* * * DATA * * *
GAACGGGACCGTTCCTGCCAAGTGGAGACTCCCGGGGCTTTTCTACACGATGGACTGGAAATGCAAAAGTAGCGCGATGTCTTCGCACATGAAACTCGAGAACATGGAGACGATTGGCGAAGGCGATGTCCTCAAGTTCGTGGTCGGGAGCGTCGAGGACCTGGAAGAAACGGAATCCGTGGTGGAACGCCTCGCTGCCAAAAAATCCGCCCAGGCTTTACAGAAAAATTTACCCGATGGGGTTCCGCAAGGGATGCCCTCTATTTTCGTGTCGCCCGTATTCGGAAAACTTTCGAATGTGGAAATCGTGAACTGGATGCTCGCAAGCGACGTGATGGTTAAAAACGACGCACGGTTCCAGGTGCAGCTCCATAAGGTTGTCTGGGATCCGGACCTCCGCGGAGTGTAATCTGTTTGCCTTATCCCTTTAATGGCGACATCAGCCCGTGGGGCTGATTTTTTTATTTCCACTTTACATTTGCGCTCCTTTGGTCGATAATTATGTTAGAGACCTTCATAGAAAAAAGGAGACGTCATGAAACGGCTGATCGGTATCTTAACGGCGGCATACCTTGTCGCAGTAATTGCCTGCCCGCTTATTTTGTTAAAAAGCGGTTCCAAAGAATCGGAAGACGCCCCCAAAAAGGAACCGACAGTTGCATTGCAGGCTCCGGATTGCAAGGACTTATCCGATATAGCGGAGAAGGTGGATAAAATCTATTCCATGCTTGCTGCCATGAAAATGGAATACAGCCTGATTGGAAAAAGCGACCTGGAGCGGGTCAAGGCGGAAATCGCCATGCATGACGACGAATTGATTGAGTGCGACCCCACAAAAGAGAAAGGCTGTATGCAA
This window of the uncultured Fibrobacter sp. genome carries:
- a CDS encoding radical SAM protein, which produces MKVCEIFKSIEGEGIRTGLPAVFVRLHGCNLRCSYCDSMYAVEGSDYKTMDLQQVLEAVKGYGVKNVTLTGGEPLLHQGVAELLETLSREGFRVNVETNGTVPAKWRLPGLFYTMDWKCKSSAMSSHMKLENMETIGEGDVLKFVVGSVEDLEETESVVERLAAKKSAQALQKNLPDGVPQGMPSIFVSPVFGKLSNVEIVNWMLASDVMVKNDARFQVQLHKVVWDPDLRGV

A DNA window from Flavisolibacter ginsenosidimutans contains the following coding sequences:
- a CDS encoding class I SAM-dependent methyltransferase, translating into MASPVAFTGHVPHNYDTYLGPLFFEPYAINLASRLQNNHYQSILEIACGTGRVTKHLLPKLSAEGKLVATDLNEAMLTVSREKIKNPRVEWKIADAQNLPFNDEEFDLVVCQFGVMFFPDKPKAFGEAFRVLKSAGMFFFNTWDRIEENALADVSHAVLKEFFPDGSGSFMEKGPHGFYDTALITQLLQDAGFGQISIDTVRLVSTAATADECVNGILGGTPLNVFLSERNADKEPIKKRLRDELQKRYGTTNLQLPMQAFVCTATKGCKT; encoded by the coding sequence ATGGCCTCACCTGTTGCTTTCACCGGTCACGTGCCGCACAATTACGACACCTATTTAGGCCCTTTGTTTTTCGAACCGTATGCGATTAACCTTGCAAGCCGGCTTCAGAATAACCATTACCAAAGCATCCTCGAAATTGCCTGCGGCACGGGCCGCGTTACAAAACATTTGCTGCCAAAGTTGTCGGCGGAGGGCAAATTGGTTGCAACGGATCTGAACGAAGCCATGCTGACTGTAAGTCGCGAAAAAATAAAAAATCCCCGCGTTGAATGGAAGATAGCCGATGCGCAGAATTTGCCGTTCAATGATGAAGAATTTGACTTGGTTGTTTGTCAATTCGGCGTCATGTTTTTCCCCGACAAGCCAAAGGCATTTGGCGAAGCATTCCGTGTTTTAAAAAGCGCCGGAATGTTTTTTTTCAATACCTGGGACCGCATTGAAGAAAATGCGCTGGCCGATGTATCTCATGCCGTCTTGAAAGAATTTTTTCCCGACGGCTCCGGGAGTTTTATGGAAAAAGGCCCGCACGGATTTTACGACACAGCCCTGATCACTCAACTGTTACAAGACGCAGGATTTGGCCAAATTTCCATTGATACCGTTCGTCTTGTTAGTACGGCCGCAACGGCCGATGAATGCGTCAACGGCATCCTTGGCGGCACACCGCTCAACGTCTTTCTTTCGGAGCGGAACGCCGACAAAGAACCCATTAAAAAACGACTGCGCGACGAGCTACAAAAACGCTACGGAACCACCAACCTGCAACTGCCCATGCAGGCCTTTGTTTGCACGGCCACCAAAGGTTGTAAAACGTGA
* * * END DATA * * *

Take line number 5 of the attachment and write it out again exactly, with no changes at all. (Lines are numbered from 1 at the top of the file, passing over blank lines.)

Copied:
- a CDS encoding class I SAM-dependent methyltransferase, translating into MASPVAFTGHVPHNYDTYLGPLFFEPYAINLASRLQNNHYQSILEIACGTGRVTKHLLPKLSAEGKLVATDLNEAMLTVSREKIKNPRVEWKIADAQNLPFNDEEFDLVVCQFGVMFFPDKPKAFGEAFRVLKSAGMFFFNTWDRIEENALADVSHAVLKEFFPDGSGSFMEKGPHGFYDTALITQLLQDAGFGQISIDTVRLVSTAATADECVNGILGGTPLNVFLSERNADKEPIKKRLRDELQKRYGTTNLQLPMQAFVCTATKGCKT; encoded by the coding sequence ATGGCCTCACCTGTTGCTTTCACCGGTCACGTGCCGCACAATTACGACACCTATTTAGGCCCTTTGTTTTTCGAACCGTATGCGATTAACCTTGCAAGCCGGCTTCAGAATAACCATTACCAAAGCATCCTCGAAATTGCCTGCGGCACGGGCCGCGTTACAAAACATTTGCTGCCAAAGTTGTCGGCGGAGGGCAAATTGGTTGCAACGGATCTGAACGAAGCCATGCTGACTGTAAGTCGCGAAAAAATAAAAAATCCCCGCGTTGAATGGAAGATAGCCGATGCGCAGAATTTGCCGTTCAATGATGAAGAATTTGACTTGGTTGTTTGTCAATTCGGCGTCATGTTTTTCCCCGACAAGCCAAAGGCATTTGGCGAAGCATTCCGTGTTTTAAAAAGCGCCGGAATGTTTTTTTTCAATACCTGGGACCGCATTGAAGAAAATGCGCTGGCCGATGTATCTCATGCCGTCTTGAAAGAATTTTTTCCCGACGGCTCCGGGAGTTTTATGGAAAAAGGCCCGCACGGATTTTACGACACAGCCCTGATCACTCAACTGTTACAAGACGCAGGATTTGGCCAAATTTCCATTGATACCGTTCGTCTTGTTAGTACGGCCGCAACGGCCGATGAATGCGTCAACGGCATCCTTGGCGGCACACCGCTCAACGTCTTTCTTTCGGAGCGGAACGCCGACAAAGAACCCATTAAAAAACGACTGCGCGACGAGCTACAAAAACGCTACGGAACCACCAACCTGCAACTGCCCATGCAGGCCTTTGTTTGCACGGCCACCAAAGGTTGTAAAACGTGA